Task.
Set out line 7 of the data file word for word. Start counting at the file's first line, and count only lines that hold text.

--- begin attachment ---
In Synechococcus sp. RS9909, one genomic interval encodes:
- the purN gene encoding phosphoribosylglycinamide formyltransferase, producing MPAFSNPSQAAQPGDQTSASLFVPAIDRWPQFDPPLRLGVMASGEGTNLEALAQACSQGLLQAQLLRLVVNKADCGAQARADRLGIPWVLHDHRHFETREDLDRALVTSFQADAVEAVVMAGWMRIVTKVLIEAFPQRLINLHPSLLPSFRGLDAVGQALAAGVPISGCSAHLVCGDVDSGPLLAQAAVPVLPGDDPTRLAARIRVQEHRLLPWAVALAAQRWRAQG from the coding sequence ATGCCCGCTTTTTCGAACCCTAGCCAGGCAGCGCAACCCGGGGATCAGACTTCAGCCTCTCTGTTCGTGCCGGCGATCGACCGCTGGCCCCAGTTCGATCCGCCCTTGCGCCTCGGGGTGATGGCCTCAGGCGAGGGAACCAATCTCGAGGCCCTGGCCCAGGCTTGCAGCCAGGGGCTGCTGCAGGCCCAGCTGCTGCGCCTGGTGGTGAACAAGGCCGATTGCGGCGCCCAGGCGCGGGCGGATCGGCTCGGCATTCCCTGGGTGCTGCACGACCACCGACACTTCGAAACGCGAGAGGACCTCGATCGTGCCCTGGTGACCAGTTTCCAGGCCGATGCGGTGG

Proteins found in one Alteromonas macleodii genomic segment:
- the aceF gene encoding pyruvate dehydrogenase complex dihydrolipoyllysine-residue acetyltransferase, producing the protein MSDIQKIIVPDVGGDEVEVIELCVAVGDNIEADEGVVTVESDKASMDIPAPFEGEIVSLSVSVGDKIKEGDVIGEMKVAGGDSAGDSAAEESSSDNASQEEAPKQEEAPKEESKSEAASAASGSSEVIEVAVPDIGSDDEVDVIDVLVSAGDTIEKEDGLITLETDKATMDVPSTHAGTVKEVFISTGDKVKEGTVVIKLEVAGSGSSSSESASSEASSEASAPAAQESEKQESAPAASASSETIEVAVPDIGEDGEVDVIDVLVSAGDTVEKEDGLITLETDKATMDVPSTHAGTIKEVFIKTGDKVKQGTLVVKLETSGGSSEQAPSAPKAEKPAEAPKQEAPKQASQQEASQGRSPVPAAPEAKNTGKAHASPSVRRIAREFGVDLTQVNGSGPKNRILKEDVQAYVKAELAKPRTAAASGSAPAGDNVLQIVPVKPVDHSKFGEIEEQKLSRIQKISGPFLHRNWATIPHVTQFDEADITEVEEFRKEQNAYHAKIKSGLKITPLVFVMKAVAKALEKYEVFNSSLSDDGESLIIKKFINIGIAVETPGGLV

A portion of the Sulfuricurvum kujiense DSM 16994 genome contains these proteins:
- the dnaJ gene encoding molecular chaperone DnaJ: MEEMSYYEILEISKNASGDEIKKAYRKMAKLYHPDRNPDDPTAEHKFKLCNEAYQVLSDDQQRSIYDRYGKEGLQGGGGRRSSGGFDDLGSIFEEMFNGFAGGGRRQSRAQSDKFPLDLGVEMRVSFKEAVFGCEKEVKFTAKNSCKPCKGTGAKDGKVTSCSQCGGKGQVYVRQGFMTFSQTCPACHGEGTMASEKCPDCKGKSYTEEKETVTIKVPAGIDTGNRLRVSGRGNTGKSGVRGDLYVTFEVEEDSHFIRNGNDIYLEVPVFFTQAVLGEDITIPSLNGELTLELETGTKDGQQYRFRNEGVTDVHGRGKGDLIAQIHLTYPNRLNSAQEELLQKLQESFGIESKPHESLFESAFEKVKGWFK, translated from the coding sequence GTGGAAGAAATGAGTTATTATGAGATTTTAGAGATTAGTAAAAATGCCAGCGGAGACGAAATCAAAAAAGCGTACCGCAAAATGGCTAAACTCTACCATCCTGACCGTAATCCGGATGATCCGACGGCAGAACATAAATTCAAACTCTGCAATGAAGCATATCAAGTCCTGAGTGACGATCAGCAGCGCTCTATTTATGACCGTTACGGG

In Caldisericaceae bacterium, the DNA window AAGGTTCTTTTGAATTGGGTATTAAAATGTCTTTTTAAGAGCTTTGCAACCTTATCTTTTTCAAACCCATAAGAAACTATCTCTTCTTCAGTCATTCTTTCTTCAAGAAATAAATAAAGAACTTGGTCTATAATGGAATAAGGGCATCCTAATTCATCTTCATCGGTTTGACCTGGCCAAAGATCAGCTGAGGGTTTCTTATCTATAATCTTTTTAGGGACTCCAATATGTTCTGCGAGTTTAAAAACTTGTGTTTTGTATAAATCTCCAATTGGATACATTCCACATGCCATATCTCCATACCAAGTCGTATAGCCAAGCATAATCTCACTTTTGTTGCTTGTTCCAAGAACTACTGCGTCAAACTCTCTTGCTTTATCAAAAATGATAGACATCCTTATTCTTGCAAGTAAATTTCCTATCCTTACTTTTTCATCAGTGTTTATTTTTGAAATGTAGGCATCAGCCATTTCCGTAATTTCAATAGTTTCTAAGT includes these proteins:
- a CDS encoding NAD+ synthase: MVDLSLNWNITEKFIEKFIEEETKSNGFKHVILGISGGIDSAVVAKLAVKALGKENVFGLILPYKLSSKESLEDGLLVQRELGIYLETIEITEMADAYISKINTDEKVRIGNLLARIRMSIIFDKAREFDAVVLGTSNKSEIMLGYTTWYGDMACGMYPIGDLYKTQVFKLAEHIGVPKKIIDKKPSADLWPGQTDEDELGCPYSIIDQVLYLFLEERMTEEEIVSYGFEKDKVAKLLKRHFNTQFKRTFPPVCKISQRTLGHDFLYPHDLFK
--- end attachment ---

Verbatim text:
In Caldisericaceae bacterium, the DNA window AAGGTTCTTTTGAATTGGGTATTAAAATGTCTTTTTAAGAGCTTTGCAACCTTATCTTTTTCAAACCCATAAGAAACTATCTCTTCTTCAGTCATTCTTTCTTCAAGAAATAAATAAAGAACTTGGTCTATAATGGAATAAGGGCATCCTAATTCATCTTCATCGGTTTGACCTGGCCAAAGATCAGCTGAGGGTTTCTTATCTATAATCTTTTTAGGGACTCCAATATGTTCTGCGAGTTTAAAAACTTGTGTTTTGTATAAATCTCCAATTGGATACATTCCACATGCCATATCTCCATACCAAGTCGTATAGCCAAGCATAATCTCACTTTTGTTGCTTGTTCCAAGAACTACTGCGTCAAACTCTCTTGCTTTATCAAAAATGATAGACATCCTTATTCTTGCAAGTAAATTTCCTATCCTTACTTTTTCATCAGTGTTTATTTTTGAAATGTAGGCATCAGCCATTTCCGTAATTTCAATAGTTTCTAAGT includes these proteins: